the child

As an old house is demolished in a gentrifying section of London, a workman discovers a tiny skeleton, buried for years. For journalist Kate Waters, it’s a story that deserves attention. She cobbles together a piece for her newspaper, but at a loss for answers, she can only pose a question: Who is the Building Site Baby?

As Kate investigates, she unearths connections to a crime that rocked the city decades earlier: A newborn baby was stolen from the maternity ward in a local hospital and was never found. Her heartbroken parents were left devastated by the loss.

But there is more to the story, and Kate is drawn—house by house—into the pasts of the people who once lived in this neighborhood that has given up its greatest mystery. And she soon finds herself the keeper of unexpected secrets that erupt in the lives of three women—and torn between what she can and cannot tell…

 

Many thanks to NetGalley for this ARC in exchange for a review!

The Child brings back journalist Kate Waters, first seen in Fiona Barton’s The Widow. When a baby’s skeleton is found at a construction site, the lives of three women are affected. Kate Waters seizes the story and tries to figure out where the tiny body came from.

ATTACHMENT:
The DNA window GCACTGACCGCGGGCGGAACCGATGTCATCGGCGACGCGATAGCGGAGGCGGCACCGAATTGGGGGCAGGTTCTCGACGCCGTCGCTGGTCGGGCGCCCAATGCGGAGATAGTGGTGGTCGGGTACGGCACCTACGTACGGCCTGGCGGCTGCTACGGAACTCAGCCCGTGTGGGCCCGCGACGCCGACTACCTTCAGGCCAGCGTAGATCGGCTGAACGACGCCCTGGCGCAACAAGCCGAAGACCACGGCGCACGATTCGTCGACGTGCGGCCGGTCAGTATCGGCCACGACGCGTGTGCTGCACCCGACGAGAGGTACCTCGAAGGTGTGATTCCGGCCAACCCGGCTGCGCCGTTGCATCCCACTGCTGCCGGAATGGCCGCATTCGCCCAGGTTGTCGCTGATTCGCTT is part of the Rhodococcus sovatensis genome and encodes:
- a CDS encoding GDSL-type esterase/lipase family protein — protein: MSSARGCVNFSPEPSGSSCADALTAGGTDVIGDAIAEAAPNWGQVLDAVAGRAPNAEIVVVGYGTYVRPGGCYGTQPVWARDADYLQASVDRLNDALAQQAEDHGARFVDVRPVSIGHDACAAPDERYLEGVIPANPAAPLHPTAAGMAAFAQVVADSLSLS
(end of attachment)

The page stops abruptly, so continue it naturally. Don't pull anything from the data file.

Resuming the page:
Delightfully British with well written characters, The Child is another treasure. Kate’s interaction with her coworkers are dead on, as Barton illustrates how print journalists must cope with 24 hour online news media. The women’s family dynamics are integral to the story; giving the reader the backstory slowly and tantalizingly. Each woman gets to tell her story – there are changing points of view throughout and we see firsthand what Kate, Emma, and Angela are going through. Emma’s mother, Jude, is also part of the dynamic. I found Jude to be annoying and narcissistic; she was easy to loathe. Emma and Angela were both dealing with their own mental issues as well, and at times all of the angst became overwhelming. That didn’t deter me from continuing to read – but at times I wished there was a bit less whining and a little more action.

Kate is an expert reporter, adept at the art of manipulation to get her story. As a matter of fact, almost every character manipulates someone in some way. Barton is a master of keeping a dark story hovering just above the despair line, tempering the distress with hope.

Some reviews have noted that the plot twists were easy to spot- not for me! I had a feeling that these women were going to be intertwined somehow (for plot purposes, of course), but could not predict what was going to happen until Barton gave the Big Reveal. I was appropriately shocked and enthralled. Everything came together in a satisfying way and I felt that there was room for Kate’s character to grow, possibly to be featured in another book.

Barton’s insight into the female psyche is peerless, and knows how to illustrate the seamy side of the human condition perfectly. I’ll be eagerly awaiting her next work.

Want your own copy? You can pick it up here.